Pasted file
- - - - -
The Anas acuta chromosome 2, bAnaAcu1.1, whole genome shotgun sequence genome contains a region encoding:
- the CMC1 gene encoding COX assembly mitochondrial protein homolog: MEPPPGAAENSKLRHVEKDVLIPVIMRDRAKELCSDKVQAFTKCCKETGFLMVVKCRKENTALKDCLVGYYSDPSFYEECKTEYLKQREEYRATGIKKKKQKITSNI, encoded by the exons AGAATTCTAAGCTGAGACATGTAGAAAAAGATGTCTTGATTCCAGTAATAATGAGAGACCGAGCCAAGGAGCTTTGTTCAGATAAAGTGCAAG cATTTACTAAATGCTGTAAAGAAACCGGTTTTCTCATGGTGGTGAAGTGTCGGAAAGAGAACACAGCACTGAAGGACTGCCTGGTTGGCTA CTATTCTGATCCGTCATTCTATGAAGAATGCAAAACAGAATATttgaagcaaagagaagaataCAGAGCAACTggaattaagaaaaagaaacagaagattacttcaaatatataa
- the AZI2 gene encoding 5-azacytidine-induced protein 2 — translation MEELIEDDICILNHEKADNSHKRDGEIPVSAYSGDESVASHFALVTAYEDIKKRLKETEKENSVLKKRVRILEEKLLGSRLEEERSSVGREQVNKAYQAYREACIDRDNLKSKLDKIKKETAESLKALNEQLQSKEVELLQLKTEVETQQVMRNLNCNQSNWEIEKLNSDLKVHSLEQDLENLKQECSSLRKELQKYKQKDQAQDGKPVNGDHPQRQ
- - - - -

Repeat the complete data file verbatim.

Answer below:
The Anas acuta chromosome 2, bAnaAcu1.1, whole genome shotgun sequence genome contains a region encoding:
- the CMC1 gene encoding COX assembly mitochondrial protein homolog: MEPPPGAAENSKLRHVEKDVLIPVIMRDRAKELCSDKVQAFTKCCKETGFLMVVKCRKENTALKDCLVGYYSDPSFYEECKTEYLKQREEYRATGIKKKKQKITSNI, encoded by the exons AGAATTCTAAGCTGAGACATGTAGAAAAAGATGTCTTGATTCCAGTAATAATGAGAGACCGAGCCAAGGAGCTTTGTTCAGATAAAGTGCAAG cATTTACTAAATGCTGTAAAGAAACCGGTTTTCTCATGGTGGTGAAGTGTCGGAAAGAGAACACAGCACTGAAGGACTGCCTGGTTGGCTA CTATTCTGATCCGTCATTCTATGAAGAATGCAAAACAGAATATttgaagcaaagagaagaataCAGAGCAACTggaattaagaaaaagaaacagaagattacttcaaatatataa
- the AZI2 gene encoding 5-azacytidine-induced protein 2 — translation MEELIEDDICILNHEKADNSHKRDGEIPVSAYSGDESVASHFALVTAYEDIKKRLKETEKENSVLKKRVRILEEKLLGSRLEEERSSVGREQVNKAYQAYREACIDRDNLKSKLDKIKKETAESLKALNEQLQSKEVELLQLKTEVETQQVMRNLNCNQSNWEIEKLNSDLKVHSLEQDLENLKQECSSLRKELQKYKQKDQAQDGKPVNGDHPQRQ